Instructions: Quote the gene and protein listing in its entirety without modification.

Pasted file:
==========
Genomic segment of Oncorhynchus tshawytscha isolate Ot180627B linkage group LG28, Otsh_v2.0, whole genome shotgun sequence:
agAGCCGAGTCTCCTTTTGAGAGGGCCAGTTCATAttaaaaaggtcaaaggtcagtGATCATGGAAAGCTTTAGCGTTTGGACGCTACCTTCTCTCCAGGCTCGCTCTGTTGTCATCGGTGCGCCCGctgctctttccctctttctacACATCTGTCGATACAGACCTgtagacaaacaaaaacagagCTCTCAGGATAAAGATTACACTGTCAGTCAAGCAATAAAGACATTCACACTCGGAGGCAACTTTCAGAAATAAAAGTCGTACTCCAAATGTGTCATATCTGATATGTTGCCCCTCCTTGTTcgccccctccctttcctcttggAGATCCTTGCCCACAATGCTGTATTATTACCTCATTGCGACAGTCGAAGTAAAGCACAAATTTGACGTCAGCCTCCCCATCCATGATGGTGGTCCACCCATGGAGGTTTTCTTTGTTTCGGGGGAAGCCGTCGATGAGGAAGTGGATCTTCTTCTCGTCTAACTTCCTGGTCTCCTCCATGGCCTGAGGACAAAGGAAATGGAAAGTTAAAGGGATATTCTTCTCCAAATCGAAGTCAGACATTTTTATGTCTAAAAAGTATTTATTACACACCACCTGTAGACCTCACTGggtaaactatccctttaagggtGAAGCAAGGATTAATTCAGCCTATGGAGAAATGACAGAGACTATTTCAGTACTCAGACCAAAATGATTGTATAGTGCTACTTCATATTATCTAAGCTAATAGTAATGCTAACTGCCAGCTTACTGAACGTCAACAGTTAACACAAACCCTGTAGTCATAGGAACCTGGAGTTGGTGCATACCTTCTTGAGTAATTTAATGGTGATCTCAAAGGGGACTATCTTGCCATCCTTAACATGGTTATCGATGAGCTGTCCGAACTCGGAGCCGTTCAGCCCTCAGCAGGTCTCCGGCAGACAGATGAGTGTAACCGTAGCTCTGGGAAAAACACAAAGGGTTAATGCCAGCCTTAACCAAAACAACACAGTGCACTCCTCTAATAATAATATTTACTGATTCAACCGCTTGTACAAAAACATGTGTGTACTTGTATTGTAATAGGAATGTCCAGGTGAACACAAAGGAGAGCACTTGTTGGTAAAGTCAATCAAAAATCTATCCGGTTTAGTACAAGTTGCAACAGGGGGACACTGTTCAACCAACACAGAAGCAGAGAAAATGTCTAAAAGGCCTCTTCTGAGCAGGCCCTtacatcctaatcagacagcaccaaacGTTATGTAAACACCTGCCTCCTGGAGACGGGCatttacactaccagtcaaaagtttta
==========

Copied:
Genomic segment of Oncorhynchus tshawytscha isolate Ot180627B linkage group LG28, Otsh_v2.0, whole genome shotgun sequence:
agAGCCGAGTCTCCTTTTGAGAGGGCCAGTTCATAttaaaaaggtcaaaggtcagtGATCATGGAAAGCTTTAGCGTTTGGACGCTACCTTCTCTCCAGGCTCGCTCTGTTGTCATCGGTGCGCCCGctgctctttccctctttctacACATCTGTCGATACAGACCTgtagacaaacaaaaacagagCTCTCAGGATAAAGATTACACTGTCAGTCAAGCAATAAAGACATTCACACTCGGAGGCAACTTTCAGAAATAAAAGTCGTACTCCAAATGTGTCATATCTGATATGTTGCCCCTCCTTGTTcgccccctccctttcctcttggAGATCCTTGCCCACAATGCTGTATTATTACCTCATTGCGACAGTCGAAGTAAAGCACAAATTTGACGTCAGCCTCCCCATCCATGATGGTGGTCCACCCATGGAGGTTTTCTTTGTTTCGGGGGAAGCCGTCGATGAGGAAGTGGATCTTCTTCTCGTCTAACTTCCTGGTCTCCTCCATGGCCTGAGGACAAAGGAAATGGAAAGTTAAAGGGATATTCTTCTCCAAATCGAAGTCAGACATTTTTATGTCTAAAAAGTATTTATTACACACCACCTGTAGACCTCACTGggtaaactatccctttaagggtGAAGCAAGGATTAATTCAGCCTATGGAGAAATGACAGAGACTATTTCAGTACTCAGACCAAAATGATTGTATAGTGCTACTTCATATTATCTAAGCTAATAGTAATGCTAACTGCCAGCTTACTGAACGTCAACAGTTAACACAAACCCTGTAGTCATAGGAACCTGGAGTTGGTGCATACCTTCTTGAGTAATTTAATGGTGATCTCAAAGGGGACTATCTTGCCATCCTTAACATGGTTATCGATGAGCTGTCCGAACTCGGAGCCGTTCAGCCCTCAGCAGGTCTCCGGCAGACAGATGAGTGTAACCGTAGCTCTGGGAAAAACACAAAGGGTTAATGCCAGCCTTAACCAAAACAACACAGTGCACTCCTCTAATAATAATATTTACTGATTCAACCGCTTGTACAAAAACATGTGTGTACTTGTATTGTAATAGGAATGTCCAGGTGAACACAAAGGAGAGCACTTGTTGGTAAAGTCAATCAAAAATCTATCCGGTTTAGTACAAGTTGCAACAGGGGGACACTGTTCAACCAACACAGAAGCAGAGAAAATGTCTAAAAGGCCTCTTCTGAGCAGGCCCTtacatcctaatcagacagcaccaaacGTTATGTAAACACCTGCCTCCTGGAGACGGGCatttacactaccagtcaaaagtttta